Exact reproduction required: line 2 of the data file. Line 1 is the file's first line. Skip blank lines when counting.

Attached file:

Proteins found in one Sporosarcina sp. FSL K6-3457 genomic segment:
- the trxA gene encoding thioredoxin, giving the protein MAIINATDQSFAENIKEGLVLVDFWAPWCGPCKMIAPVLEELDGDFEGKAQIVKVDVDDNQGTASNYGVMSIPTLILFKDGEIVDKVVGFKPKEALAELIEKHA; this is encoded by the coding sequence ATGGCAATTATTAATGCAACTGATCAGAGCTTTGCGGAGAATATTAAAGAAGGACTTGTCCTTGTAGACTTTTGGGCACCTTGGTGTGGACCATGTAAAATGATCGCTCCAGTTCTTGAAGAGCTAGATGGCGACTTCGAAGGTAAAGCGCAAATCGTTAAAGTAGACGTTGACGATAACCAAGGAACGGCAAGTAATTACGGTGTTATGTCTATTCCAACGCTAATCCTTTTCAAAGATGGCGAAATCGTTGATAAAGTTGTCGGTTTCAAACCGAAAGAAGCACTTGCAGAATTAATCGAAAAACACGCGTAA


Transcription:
- the trxA gene encoding thioredoxin, giving the protein MAIINATDQSFAENIKEGLVLVDFWAPWCGPCKMIAPVLEELDGDFEGKAQIVKVDVDDNQGTASNYGVMSIPTLILFKDGEIVDKVVGFKPKEALAELIEKHA; this is encoded by the coding sequence ATGGCAATTATTAATGCAACTGATCAGAGCTTTGCGGAGAATATTAAAGAAGGACTTGTCCTTGTAGACTTTTGGGCACCTTGGTGTGGACCATGTAAAATGATCGCTCCAGTTCTTGAAGAGCTAGATGGCGACTTCGAAGGTAAAGCGCAAATCGTTAAAGTAGACGTTGACGATAACCAAGGAACGGCAAGTAATTACGGTGTTATGTCTATTCCAACGCTAATCCTTTTCAAAGATGGCGAAATCGTTGATAAAGTTGTCGGTTTCAAACCGAAAGAAGCACTTGCAGAATTAATCGAAAAACACGCGTAA